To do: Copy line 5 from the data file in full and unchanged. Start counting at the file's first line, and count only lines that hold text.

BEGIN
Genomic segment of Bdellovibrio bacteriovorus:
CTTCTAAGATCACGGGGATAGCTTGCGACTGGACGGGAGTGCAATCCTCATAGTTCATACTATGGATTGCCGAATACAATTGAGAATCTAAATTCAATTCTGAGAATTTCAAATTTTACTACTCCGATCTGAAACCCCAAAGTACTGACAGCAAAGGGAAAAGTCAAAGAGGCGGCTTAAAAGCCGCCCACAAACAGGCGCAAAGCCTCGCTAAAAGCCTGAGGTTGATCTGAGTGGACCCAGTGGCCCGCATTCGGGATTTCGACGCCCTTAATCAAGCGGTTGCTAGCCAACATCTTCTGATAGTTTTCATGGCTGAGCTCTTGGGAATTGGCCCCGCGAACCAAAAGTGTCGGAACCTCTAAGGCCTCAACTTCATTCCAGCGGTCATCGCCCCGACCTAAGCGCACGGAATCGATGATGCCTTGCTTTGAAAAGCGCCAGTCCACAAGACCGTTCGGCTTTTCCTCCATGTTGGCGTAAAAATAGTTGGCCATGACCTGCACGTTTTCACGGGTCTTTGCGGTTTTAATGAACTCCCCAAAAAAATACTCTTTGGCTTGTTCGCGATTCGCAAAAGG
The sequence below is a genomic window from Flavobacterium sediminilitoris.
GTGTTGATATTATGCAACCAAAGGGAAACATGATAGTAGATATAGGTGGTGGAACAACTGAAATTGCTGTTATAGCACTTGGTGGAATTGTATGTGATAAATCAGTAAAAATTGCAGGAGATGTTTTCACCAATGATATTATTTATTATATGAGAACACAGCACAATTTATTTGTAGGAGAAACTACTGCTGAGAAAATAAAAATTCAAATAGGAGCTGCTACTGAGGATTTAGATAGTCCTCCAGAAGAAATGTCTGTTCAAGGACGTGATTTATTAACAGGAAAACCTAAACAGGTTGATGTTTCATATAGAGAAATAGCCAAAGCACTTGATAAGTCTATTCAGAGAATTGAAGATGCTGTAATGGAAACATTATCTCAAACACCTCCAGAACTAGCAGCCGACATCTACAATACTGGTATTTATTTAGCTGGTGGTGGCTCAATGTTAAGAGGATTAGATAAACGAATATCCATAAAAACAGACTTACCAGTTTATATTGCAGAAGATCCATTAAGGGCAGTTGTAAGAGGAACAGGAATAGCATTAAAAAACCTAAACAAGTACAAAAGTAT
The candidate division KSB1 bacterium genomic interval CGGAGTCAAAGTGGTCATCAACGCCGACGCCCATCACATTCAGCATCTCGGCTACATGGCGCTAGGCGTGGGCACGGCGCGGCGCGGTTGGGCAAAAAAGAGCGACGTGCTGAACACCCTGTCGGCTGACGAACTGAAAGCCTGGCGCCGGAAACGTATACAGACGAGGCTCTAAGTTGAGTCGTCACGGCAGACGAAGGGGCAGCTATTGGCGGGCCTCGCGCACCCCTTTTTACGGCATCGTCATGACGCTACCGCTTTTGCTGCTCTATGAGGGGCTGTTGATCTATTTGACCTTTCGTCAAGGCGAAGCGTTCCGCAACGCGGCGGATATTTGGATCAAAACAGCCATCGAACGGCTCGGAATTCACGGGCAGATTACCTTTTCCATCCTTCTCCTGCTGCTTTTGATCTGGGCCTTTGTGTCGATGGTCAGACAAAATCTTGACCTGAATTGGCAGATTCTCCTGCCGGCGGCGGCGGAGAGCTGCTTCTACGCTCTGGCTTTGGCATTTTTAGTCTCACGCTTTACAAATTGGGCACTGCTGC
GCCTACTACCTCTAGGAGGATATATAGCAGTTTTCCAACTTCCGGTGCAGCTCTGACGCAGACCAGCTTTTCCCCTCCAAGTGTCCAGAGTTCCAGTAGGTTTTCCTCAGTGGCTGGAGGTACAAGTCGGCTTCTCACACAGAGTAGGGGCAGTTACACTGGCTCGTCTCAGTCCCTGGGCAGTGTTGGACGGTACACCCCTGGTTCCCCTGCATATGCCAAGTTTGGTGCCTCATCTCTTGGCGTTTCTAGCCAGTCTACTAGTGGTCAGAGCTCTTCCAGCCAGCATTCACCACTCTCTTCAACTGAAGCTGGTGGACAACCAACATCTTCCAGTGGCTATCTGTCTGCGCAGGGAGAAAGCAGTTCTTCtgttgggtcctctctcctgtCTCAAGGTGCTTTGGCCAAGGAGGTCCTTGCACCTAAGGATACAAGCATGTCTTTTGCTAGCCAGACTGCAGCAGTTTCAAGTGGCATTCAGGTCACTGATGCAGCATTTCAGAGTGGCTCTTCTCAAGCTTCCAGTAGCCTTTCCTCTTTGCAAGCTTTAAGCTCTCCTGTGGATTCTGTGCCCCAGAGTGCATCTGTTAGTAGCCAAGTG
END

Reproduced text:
The candidate division KSB1 bacterium genomic interval CGGAGTCAAAGTGGTCATCAACGCCGACGCCCATCACATTCAGCATCTCGGCTACATGGCGCTAGGCGTGGGCACGGCGCGGCGCGGTTGGGCAAAAAAGAGCGACGTGCTGAACACCCTGTCGGCTGACGAACTGAAAGCCTGGCGCCGGAAACGTATACAGACGAGGCTCTAAGTTGAGTCGTCACGGCAGACGAAGGGGCAGCTATTGGCGGGCCTCGCGCACCCCTTTTTACGGCATCGTCATGACGCTACCGCTTTTGCTGCTCTATGAGGGGCTGTTGATCTATTTGACCTTTCGTCAAGGCGAAGCGTTCCGCAACGCGGCGGATATTTGGATCAAAACAGCCATCGAACGGCTCGGAATTCACGGGCAGATTACCTTTTCCATCCTTCTCCTGCTGCTTTTGATCTGGGCCTTTGTGTCGATGGTCAGACAAAATCTTGACCTGAATTGGCAGATTCTCCTGCCGGCGGCGGCGGAGAGCTGCTTCTACGCTCTGGCTTTGGCATTTTTAGTCTCACGCTTTACAAATTGGGCACTGCTGC